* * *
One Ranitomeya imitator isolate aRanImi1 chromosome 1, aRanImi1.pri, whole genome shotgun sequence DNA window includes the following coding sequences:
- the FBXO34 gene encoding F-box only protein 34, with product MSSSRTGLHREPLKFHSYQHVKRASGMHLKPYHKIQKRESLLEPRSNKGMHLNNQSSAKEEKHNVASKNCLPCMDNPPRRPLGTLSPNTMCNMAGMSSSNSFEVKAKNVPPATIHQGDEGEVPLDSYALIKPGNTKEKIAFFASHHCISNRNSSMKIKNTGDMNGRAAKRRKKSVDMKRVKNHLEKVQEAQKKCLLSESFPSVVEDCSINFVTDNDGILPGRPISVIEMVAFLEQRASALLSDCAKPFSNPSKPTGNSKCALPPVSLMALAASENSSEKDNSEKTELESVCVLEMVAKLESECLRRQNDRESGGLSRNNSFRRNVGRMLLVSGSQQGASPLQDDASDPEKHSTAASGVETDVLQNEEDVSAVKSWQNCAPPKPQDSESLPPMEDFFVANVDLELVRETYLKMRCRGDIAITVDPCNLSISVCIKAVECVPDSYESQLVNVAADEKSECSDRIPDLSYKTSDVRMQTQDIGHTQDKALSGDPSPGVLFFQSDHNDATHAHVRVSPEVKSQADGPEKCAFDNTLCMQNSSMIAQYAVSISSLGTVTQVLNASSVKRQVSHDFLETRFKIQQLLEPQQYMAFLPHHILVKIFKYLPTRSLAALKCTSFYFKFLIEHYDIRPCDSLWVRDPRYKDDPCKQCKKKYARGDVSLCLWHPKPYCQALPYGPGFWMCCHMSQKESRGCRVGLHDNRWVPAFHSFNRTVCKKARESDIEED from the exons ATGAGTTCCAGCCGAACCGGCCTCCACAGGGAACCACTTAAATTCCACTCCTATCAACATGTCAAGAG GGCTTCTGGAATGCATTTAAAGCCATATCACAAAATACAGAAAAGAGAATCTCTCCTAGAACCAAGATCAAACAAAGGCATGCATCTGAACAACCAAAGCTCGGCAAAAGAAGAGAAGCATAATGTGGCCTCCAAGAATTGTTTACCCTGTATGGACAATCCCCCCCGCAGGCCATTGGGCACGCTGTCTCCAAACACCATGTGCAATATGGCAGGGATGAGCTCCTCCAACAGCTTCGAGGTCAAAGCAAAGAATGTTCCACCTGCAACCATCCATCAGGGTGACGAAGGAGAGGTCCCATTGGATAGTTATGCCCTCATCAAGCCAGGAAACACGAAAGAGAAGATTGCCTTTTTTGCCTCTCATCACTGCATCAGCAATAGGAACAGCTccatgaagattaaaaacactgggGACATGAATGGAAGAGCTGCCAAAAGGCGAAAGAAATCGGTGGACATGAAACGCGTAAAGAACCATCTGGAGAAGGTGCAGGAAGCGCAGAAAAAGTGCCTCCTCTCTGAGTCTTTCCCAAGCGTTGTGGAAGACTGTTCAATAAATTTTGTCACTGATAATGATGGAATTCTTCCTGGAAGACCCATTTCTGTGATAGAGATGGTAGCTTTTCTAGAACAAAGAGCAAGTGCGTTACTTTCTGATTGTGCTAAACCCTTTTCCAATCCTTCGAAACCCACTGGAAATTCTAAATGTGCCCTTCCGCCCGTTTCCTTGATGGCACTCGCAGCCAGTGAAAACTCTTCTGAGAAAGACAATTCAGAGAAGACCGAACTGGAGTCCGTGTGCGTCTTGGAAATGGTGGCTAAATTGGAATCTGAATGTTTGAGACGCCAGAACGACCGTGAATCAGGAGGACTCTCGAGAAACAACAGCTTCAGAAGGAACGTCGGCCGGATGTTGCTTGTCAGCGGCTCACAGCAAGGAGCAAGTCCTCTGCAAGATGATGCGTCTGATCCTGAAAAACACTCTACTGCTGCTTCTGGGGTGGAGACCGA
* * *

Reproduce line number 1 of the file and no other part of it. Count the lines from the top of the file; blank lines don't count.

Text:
One Ranitomeya imitator isolate aRanImi1 chromosome 1, aRanImi1.pri, whole genome shotgun sequence DNA window includes the following coding sequences: